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Duncan, John Shiels (1886–1949)

by Kathleen Dermody

This article was published in Australian Dictionary of Biography, Volume 14, (MUP), 1996

John Shiels Duncan (1886-1949), public servant and diplomat, was born on 19 August 1886 at Hamilton, New South Wales, and registered as John Shields, son of Scottish-born parents William Duncan, tailor, and his wife Annie, née Shields. Educated locally, at the age of 17 John entered the New South Wales Public Service as a clerk in the coalfields branch of the Department of Mines. He gave Shiels as his second Christian name when he married Christina ('Jean') Chalmers with Presbyterian forms on 20 April 1911 at Boolaroo; they were to have two children.

Determined, hard working and conscientious, Duncan progressed steadily. He moved to Sydney in 1912 to take a position as shorthand writer with the Public Service Board. By 1920 he was industrial arbitration officer and senior inspector, and conducted cases for the Crown before the arbitration courts. In 1923 he transferred to the Commonwealth as public service inspector for New South Wales and on 14 December 1925 was admitted to the Bar. As chief administrative officer he assisted the 1929-30 royal commission on the coal industry. The Newnes investigation committee (1933-34) sought his advice on industrial relations in a proposed shale-oil undertaking to the north of Lithgow. He also helped to prepare, collate and present evidence to the royal commission (1934-36) on the wheat, flour and bread industries.

His professional associates esteemed his zeal, co-operation, competence and commitment. Similar dedication characterized his activities beyond the public service. Duncan had joined the Rotary Club of Sydney in 1926 and was its president in 1933. Two years later he became governor of the 76th District of Rotary International and attended the world convention in Mexico City. In August 1935 he was promoted deputy-director of posts and telegraphs in New South Wales. Appointed C.B.E. in 1938, he was sent to London that year as official secretary under the Australian high commissioner. His family accompanied him; suffering poor health, his son was to die in 1942.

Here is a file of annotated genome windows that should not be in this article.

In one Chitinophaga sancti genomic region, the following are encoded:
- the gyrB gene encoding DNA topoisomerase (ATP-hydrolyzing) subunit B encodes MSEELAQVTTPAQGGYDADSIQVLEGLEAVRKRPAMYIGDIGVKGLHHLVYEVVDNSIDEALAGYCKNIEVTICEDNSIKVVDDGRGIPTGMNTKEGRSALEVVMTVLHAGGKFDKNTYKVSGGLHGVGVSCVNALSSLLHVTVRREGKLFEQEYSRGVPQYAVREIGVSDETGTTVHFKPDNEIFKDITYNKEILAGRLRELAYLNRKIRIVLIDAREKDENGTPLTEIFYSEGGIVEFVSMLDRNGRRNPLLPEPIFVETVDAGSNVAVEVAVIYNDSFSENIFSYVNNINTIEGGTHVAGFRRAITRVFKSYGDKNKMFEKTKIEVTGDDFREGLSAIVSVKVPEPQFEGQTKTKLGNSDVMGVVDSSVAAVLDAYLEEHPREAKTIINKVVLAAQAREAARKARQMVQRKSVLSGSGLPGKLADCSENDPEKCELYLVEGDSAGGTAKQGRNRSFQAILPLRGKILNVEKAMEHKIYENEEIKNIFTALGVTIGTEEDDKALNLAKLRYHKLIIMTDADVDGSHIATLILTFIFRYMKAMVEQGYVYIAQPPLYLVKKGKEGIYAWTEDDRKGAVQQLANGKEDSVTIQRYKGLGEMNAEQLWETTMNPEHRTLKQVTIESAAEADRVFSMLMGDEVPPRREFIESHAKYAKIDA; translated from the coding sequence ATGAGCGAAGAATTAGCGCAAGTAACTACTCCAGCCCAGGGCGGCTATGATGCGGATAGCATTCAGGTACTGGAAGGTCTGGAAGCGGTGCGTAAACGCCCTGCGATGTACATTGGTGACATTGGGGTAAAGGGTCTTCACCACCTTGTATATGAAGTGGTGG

Duncan proved his worth in London, especially during World War II. S. M. (Viscount) Bruce described him as a man of 'marked ability' who handled 'the many and complicated problems' involved in the negotiation of financial arrangements and the supply of munitions and machinery. Duncan was deputy high commissioner from 1942 and occasionally acted as high commissioner. In 1946 he was appointed Australian minister to Chile. He arrived in Santiago on 8 August and was accredited as special minister to attend the inauguration of Gabriel Gonzáles Videla's presidency in November. Duncan worked to establish and strengthen diplomatic, commercial, cultural and social ties between Chile and Australia, and continued his involvement in Rotary.

During a visit to Argentina in June 1947 he fell gravely ill. Although in pain, he resumed his duties, but left Chile in January 1948 to enter a clinic in London. Returning to Sydney, he died of cancer on 8 March 1949 at Elizabeth Bay, and was cremated. His wife and daughter survived him.

Select Bibliography

  • A Stirling, Lord Bruce (Melb, 1974)
  • CP268/1/1 A1/960 Box B2 and A1066/1 IC45/64/9/1, A1067/1 T46/248, A6348/1 S25/50 part 1 and A3318/1 L48/1/2/1/3 (National Archives of Australia).

Citation details

Kathleen Dermody, 'Duncan, John Shiels (1886–1949)', Australian Dictionary of Biography, National Centre of Biography, Australian National University, http://adb.anu.edu.au/biography/duncan-john-shiels-10065/text17755, published first in hardcopy 1996, accessed online 18 October 2018.

This article was first published in hardcopy in Australian Dictionary of Biography, Volume 14, (MUP), 1996

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